Shady Dog Pet ID: 1051
My hang out: San Diego, CA (USA)
My mug shots …
Here’s my story ...
Ever since I acquired Mia as a puppy, she has been my one true love. She’s smart, curious, energetic, feisty, playful and loves to be the center of attention, which is what they say is true of most Pomeranians, but my Mia was something special.
I wanted to show her off to the world so they too could see her magic. I had my eyes on the big one, the Westminster Kennel Club Annual Dog Show, which tens of thousands of people attend and is broadcast on TV—on Fox Sports 2, no less. We would become champions!
But first we had to get there. We decided to join the Silver Bay Kennel Club of San Diego (SBKC), which is one of the oldest kennel clubs in Southern California and hosts two shows a year. We’d win the first show, then quality for the Westminster. Mia would be the youngest champion ever.
We watched a few dog obedience training videos on YouTube. We practiced and practiced and before long we had it down: sit, stay, come. No problem.
I paid the $40 entry fee.
When we arrived at the show, we discovered ourselves lost in a zoo of dogs; over 400!
We made it to the check-in desk. We were in group 34; Rookie Toy Dog.
“Rookie?”, I asked.
“It’s your first show, right?”
“But does the winner get to go to Westminster?”
The lady at the desk almost fell off her seat laughing.
She collected herself, “oh god no!”
“You have to rank in the top 2 of the open event here, then rank in top 2 of the western regionals, then you’re in.”
Hmmm. This was going to be harder than I thought.
“OK, so what now?”
She handed over my yellow arm badge. We were ready!
The group before us was comprised of 15 Great Danes. Next to Mia, we were like mice. One of them passed right in front of us, squatted down, looked me straight in the eye, then left an elephant size poop. Luckily the show had their hazmat team clean up the mess. Could that be an omen?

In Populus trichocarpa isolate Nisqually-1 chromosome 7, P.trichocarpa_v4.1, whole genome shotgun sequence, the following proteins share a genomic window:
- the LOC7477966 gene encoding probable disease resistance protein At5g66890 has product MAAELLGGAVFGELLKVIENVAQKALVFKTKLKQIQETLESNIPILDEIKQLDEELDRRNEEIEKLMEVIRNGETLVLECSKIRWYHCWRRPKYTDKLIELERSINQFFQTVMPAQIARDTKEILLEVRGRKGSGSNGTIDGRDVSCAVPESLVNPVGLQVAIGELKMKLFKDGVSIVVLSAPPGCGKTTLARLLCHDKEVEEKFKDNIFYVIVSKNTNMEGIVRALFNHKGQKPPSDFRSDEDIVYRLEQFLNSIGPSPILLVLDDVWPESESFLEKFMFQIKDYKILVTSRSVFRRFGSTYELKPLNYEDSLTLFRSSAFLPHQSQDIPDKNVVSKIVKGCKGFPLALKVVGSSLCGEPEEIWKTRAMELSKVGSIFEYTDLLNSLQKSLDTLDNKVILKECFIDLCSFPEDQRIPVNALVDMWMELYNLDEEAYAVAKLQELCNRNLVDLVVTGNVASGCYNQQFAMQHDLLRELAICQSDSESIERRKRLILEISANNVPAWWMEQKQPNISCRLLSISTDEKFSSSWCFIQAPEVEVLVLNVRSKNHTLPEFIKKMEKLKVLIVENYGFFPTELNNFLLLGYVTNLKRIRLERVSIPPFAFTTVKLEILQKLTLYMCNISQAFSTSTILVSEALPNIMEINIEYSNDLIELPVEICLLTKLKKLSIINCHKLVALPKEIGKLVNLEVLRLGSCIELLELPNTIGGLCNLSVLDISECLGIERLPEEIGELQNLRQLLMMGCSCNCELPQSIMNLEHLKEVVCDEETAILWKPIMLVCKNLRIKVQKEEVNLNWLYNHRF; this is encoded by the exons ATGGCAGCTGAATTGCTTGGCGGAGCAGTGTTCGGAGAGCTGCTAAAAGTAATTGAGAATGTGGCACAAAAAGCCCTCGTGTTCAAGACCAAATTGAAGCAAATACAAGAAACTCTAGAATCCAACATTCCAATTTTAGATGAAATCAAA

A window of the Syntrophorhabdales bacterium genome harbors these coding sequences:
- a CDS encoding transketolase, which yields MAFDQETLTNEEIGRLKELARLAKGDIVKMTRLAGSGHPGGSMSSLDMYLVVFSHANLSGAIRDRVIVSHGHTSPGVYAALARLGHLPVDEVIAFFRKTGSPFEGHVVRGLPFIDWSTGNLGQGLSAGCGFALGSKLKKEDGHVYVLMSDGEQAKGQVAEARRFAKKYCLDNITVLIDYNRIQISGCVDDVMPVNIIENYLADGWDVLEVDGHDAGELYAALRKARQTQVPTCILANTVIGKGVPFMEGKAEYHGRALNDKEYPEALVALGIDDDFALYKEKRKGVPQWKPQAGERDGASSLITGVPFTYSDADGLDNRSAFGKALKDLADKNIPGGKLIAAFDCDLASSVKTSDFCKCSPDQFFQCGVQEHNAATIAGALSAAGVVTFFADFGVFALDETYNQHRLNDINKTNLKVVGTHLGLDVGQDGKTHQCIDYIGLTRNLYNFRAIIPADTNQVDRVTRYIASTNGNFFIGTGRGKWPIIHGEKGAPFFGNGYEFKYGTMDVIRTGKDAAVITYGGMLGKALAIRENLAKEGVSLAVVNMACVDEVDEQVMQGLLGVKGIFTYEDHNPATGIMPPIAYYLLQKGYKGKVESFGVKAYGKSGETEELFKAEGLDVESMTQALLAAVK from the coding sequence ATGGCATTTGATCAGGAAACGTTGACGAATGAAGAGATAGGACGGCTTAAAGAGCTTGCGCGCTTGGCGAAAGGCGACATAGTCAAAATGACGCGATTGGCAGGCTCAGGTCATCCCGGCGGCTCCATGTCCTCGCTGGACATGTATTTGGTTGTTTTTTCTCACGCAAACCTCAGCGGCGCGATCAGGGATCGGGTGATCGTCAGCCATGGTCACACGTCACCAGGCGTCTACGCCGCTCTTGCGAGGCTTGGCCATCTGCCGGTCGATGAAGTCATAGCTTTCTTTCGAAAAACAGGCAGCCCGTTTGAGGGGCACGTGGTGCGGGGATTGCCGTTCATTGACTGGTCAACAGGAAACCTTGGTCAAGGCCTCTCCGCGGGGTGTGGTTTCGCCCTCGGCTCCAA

Then it was our turn. The judge was wearing a flowery red jumpsuit, with one of her arms sleeveless and sporting some all-encompassing webbing that may or may not have been a henna, but in either case made her look like reptile. Needless to say, both Mia and I were a little intimidated.
“Line up!” she commanded.
I unhooked Mia’s leash and we entered the arena.
Mia listened as she trotted alongside me. At the moment, I thought that winning was inevitable. A call from the Westminster director was already on its way.
Then Mia decided the little Dachshund in front of us needed a timely butt sniffing.
I was mortified. Mia, on the hand, seemed totally unfazed by the grandeur of her surroundings.
“Mia! Mia, for Chrissake, heal.”
We got to the lineup and all the dogs sat by their masters without a word. But not Mia. She just stood there, waiting for my command.
I tried to say the word ‘sit’ without moving my lips and inadvertently said ‘shit’ instead. Listen, don’t judge me. You try to saying ‘sit’ without moving your lips.
In any case, Mia just wagged her tail.
I just blurted it out. “Sit!”
The judge gave me the evil eye before marking something on her sheet. I’m guessing that lost us 25 points.
Then the judge commanded, “trot around the rink.”
As we ‘trotted’, Mia suddenly got the urge to play. She ran out into the center of the rink, looked at me and barked. I knew what she wanted to do: ‘play ball’.
I froze and, for a second, was more than happy to pretend she wasn’t my dog.
Then, with the eyes of everyone in the arena were on me, I ran to Mia, picked her up and raced out of the rink. I grabbed our bag and drove us home as fast as I could.
I thought she was at least entertaining!
After that fateful day, we changed our inspiration.
From that day forward, playing ball with the kids in the park would be our championship.
Story by ShadyPets.com (c) 2020. All rights reserved.
Shady Pet Awards/Notes:
- The Pom Pom Award!
- Pets Gone Shady (Series 2) Red #7 – Shady Cat Card.